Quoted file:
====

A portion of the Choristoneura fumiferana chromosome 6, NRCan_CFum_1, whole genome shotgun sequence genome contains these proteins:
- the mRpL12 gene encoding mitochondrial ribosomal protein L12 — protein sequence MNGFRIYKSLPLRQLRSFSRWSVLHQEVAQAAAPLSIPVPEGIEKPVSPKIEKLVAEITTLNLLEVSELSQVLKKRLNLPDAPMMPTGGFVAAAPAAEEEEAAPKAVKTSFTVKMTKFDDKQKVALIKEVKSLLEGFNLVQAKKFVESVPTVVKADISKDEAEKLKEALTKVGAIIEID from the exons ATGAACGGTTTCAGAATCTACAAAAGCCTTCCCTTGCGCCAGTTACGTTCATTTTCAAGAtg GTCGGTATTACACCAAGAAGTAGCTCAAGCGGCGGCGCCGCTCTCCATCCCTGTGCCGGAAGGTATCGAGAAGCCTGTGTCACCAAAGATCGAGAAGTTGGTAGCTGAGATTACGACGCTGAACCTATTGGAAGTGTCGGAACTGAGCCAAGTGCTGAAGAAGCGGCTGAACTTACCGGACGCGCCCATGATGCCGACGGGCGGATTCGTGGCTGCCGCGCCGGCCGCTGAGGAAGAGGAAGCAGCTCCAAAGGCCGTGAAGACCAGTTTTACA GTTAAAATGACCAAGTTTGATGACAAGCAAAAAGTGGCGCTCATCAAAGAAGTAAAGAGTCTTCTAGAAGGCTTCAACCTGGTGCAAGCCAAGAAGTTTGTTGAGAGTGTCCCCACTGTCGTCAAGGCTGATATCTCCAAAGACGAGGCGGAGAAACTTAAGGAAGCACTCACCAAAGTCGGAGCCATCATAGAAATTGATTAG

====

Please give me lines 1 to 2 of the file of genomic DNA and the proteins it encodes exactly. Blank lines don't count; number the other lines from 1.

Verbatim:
A portion of the Choristoneura fumiferana chromosome 6, NRCan_CFum_1, whole genome shotgun sequence genome contains these proteins:
- the mRpL12 gene encoding mitochondrial ribosomal protein L12 — protein sequence MNGFRIYKSLPLRQLRSFSRWSVLHQEVAQAAAPLSIPVPEGIEKPVSPKIEKLVAEITTLNLLEVSELSQVLKKRLNLPDAPMMPTGGFVAAAPAAEEEEAAPKAVKTSFTVKMTKFDDKQKVALIKEVKSLLEGFNLVQAKKFVESVPTVVKADISKDEAEKLKEALTKVGAIIEID from the exons ATGAACGGTTTCAGAATCTACAAAAGCCTTCCCTTGCGCCAGTTACGTTCATTTTCAAGAtg GTCGGTATTACACCAAGAAGTAGCTCAAGCGGCGGCGCCGCTCTCCATCCCTGTGCCGGAAGGTATCGAGAAGCCTGTGTCACCAAAGATCGAGAAGTTGGTAGCTGAGATTACGACGCTGAACCTATTGGAAGTGTCGGAACTGAGCCAAGTGCTGAAGAAGCGGCTGAACTTACCGGACGCGCCCATGATGCCGACGGGCGGATTCGTGGCTGCCGCGCCGGCCGCTGAGGAAGAGGAAGCAGCTCCAAAGGCCGTGAAGACCAGTTTTACA GTTAAAATGACCAAGTTTGATGACAAGCAAAAAGTGGCGCTCATCAAAGAAGTAAAGAGTCTTCTAGAAGGCTTCAACCTGGTGCAAGCCAAGAAGTTTGTTGAGAGTGTCCCCACTGTCGTCAAGGCTGATATCTCCAAAGACGAGGCGGAGAAACTTAAGGAAGCACTCACCAAAGTCGGAGCCATCATAGAAATTGATTAG